Tyler Wren Journal: Desperate domestic opportunism

Veteran domestic pro looks ahead at the Amgen Tour of California and the junction where desperation and pampering can produce career-defining wins

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ESCONDIDO, Calif. (VN) — With all the time we domestic professional cyclists spend in airports, hotels and team vans, toeing the line at events week-in and week-out all over the country, it is not uncommon for us to amalgamate some of the races in our heads into one, or for some complacency to sneak into our routines. Not this week.

The Amgen Tour of California is the domestic professionals’ glimpse into the WorldTour professionals’ amalgamation of big-time bike racing. Before we get too deep into the race, I wanted to convey to you here the impact of the importance of this week’s event to UCI Continental teams like mine, Jamis-Hagens Berman.

Throughout the year, we Continental teams reprise the role of Goliath in the peloton across the National Racing Calendar, normally dictating the race narratives and winning the lion’s share of the events over our amateur counterparts. This week in California, however, our collective role is reversed as we play that of David, mounting daily, cunning attempts with our best men to conquer the powerful and confident WorldTour riders.

We domestic teams will slightly bridle our inter-Continental rivalries for the week, tenuously united in a common goal of significantly impacting one of our country’s most prestigious cycling races. Competing athletes will more freely divulge race information and tactics. Rival directors will be a little more willing and eager to provide bottles and pacing when we need them. Soigneurs and mechanics from opposing teams will be more united and cooperative. All of this will happen because an Amgen Tour of California stage victory for any Continental team benefits and emboldens us all — the famous biblical tale epitomized.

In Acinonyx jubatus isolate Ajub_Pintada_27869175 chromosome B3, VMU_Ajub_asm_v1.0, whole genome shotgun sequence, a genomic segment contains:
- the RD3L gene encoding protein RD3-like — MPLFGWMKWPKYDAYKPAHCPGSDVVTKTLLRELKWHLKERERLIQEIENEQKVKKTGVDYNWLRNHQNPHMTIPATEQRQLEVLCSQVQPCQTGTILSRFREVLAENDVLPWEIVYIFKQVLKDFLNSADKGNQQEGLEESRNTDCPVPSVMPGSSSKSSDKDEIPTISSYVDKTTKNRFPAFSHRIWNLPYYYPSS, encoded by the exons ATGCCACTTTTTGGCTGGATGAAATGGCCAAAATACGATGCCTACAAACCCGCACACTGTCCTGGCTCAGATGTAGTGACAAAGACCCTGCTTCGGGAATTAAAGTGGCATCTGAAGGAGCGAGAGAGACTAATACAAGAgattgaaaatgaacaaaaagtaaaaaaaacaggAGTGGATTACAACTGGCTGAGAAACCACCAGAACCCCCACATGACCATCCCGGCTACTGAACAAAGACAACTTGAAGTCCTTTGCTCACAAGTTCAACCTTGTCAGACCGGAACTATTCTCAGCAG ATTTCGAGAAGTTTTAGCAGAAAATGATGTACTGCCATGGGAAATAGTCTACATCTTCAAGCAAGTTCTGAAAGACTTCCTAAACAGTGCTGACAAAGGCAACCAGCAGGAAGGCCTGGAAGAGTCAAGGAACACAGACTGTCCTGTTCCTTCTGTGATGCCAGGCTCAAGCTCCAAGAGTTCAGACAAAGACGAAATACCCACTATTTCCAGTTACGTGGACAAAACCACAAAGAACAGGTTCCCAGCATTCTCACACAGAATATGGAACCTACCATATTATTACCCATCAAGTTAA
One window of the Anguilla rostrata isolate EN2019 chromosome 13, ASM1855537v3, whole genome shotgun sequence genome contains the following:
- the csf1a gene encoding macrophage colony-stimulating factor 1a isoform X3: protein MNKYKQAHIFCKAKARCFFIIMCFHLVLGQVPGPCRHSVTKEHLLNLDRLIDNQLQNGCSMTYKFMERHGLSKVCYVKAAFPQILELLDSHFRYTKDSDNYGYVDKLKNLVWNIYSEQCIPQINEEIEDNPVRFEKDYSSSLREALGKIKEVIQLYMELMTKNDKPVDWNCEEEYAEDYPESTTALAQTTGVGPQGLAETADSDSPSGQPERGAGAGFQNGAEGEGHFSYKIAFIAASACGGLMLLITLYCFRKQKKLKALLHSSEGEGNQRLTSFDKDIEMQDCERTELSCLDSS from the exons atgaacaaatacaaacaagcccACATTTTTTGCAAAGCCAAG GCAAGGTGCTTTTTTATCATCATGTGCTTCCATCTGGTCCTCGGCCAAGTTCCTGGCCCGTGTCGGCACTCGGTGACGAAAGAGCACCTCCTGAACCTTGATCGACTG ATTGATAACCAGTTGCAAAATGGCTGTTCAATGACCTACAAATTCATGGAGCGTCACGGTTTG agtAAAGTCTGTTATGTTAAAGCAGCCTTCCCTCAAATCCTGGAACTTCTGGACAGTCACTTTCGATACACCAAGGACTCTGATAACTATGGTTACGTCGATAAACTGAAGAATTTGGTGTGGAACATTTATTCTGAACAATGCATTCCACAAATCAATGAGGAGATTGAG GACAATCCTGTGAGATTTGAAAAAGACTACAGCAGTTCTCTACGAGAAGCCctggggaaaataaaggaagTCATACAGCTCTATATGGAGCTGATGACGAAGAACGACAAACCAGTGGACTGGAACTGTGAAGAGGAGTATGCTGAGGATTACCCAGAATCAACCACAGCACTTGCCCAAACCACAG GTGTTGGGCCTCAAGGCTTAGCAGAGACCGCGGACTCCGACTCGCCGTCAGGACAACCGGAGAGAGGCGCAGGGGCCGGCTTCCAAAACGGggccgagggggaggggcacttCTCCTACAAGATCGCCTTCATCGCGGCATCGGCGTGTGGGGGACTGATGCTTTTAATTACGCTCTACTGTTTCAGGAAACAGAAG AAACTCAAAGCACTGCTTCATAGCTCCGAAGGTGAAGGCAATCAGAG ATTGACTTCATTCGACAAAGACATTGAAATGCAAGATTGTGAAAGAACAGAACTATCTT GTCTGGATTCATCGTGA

I fully expect this week to see my domestic peers wholly focused and riding a step above their normal abilities. I also anticipate some of our European competition to be suffering from jetlag or California Dreamin’ — the plush, spacious hotel rooms and abundant, tasty race buffets are a far cry from typical European race accommodations. It’s that intersection of desperate domestic opportunism and potential WorldTour vulnerability where magical tales of the underdog triumphing can unfold. We’ve seen it here before. It’s my aim to be on the winning side of that juncture for myself or for a Jamis teammate, then to convey the inside story here afterwards.